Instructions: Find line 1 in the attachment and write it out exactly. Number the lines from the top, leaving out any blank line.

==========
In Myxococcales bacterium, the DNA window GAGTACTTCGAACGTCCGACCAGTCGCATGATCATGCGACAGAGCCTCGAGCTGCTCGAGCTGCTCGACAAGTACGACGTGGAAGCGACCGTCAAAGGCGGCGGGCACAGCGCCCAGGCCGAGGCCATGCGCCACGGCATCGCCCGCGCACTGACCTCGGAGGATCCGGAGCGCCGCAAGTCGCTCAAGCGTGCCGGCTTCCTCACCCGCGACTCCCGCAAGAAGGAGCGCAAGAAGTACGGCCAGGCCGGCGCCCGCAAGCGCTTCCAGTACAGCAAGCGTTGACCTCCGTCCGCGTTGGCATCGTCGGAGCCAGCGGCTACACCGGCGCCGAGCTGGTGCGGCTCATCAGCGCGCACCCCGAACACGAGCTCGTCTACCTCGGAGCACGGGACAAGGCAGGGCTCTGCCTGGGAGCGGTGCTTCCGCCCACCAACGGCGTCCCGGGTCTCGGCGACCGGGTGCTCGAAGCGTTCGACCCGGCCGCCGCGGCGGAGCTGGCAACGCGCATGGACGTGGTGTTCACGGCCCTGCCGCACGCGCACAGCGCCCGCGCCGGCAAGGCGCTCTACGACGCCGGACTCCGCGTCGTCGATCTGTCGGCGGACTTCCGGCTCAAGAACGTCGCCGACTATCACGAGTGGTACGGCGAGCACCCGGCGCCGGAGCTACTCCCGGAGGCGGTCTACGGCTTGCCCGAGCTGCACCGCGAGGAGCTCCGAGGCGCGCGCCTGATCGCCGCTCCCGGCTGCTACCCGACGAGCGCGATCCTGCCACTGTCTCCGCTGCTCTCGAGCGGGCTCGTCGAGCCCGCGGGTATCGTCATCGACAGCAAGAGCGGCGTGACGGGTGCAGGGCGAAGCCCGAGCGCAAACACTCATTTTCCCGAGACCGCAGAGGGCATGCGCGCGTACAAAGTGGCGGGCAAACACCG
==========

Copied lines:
In Myxococcales bacterium, the DNA window GAGTACTTCGAACGTCCGACCAGTCGCATGATCATGCGACAGAGCCTCGAGCTGCTCGAGCTGCTCGACAAGTACGACGTGGAAGCGACCGTCAAAGGCGGCGGGCACAGCGCCCAGGCCGAGGCCATGCGCCACGGCATCGCCCGCGCACTGACCTCGGAGGATCCGGAGCGCCGCAAGTCGCTCAAGCGTGCCGGCTTCCTCACCCGCGACTCCCGCAAGAAGGAGCGCAAGAAGTACGGCCAGGCCGGCGCCCGCAAGCGCTTCCAGTACAGCAAGCGTTGACCTCCGTCCGCGTTGGCATCGTCGGAGCCAGCGGCTACACCGGCGCCGAGCTGGTGCGGCTCATCAGCGCGCACCCCGAACACGAGCTCGTCTACCTCGGAGCACGGGACAAGGCAGGGCTCTGCCTGGGAGCGGTGCTTCCGCCCACCAACGGCGTCCCGGGTCTCGGCGACCGGGTGCTCGAAGCGTTCGACCCGGCCGCCGCGGCGGAGCTGGCAACGCGCATGGACGTGGTGTTCACGGCCCTGCCGCACGCGCACAGCGCCCGCGCCGGCAAGGCGCTCTACGACGCCGGACTCCGCGTCGTCGATCTGTCGGCGGACTTCCGGCTCAAGAACGTCGCCGACTATCACGAGTGGTACGGCGAGCACCCGGCGCCGGAGCTACTCCCGGAGGCGGTCTACGGCTTGCCCGAGCTGCACCGCGAGGAGCTCCGAGGCGCGCGCCTGATCGCCGCTCCCGGCTGCTACCCGACGAGCGCGATCCTGCCACTGTCTCCGCTGCTCTCGAGCGGGCTCGTCGAGCCCGCGGGTATCGTCATCGACAGCAAGAGCGGCGTGACGGGTGCAGGGCGAAGCCCGAGCGCAAACACTCATTTTCCCGAGACCGCAGAGGGCATGCGCGCGTACAAAGTGGCGGGCAAACACCG